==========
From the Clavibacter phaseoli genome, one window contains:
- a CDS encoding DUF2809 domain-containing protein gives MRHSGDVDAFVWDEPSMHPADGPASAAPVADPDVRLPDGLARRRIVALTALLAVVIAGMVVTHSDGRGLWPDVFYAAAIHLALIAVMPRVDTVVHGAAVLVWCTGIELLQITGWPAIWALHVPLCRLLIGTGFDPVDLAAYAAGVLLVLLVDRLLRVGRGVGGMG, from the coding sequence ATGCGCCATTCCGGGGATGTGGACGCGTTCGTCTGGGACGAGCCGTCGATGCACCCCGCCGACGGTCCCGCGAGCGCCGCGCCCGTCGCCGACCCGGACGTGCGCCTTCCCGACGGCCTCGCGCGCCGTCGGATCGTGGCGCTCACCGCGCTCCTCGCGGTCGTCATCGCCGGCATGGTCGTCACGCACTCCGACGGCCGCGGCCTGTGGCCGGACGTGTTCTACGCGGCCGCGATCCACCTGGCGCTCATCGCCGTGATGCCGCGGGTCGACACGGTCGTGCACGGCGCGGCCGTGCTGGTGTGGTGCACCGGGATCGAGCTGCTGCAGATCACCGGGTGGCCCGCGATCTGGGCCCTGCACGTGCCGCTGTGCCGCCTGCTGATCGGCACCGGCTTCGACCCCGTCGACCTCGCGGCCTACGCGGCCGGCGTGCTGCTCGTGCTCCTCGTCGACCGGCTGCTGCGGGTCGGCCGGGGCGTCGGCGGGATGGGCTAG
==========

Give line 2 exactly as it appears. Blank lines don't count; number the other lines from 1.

- a CDS encoding DUF2809 domain-containing protein gives MRHSGDVDAFVWDEPSMHPADGPASAAPVADPDVRLPDGLARRRIVALTALLAVVIAGMVVTHSDGRGLWPDVFYAAAIHLALIAVMPRVDTVVHGAAVLVWCTGIELLQITGWPAIWALHVPLCRLLIGTGFDPVDLAAYAAGVLLVLLVDRLLRVGRGVGGMG, from the coding sequence ATGCGCCATTCCGGGGATGTGGACGCGTTCGTCTGGGACGAGCCGTCGATGCACCCCGCCGACGGTCCCGCGAGCGCCGCGCCCGTCGCCGACCCGGACGTGCGCCTTCCCGACGGCCTCGCGCGCCGTCGGATCGTGGCGCTCACCGCGCTCCTCGCGGTCGTCATCGCCGGCATGGTCGTCACGCACTCCGACGGCCGCGGCCTGTGGCCGGACGTGTTCTACGCGGCCGCGATCCACCTGGCGCTCATCGCCGTGATGCCGCGGGTCGACACGGTCGTGCACGGCGCGGCCGTGCTGGTGTGGTGCACCGGGATCGAGCTGCTGCAGATCACCGGGTGGCCCGCGATCTGGGCCCTGCACGTGCCGCTGTGCCGCCTGCTGATCGGCACCGGCTTCGACCCCGTCGACCTCGCGGCCTACGCGGCCGGCGTGCTGCTCGTGCTCCTCGTCGACCGGCTGCTGCGGGTCGGCCGGGGCGTCGGCGGGATGGGCTAG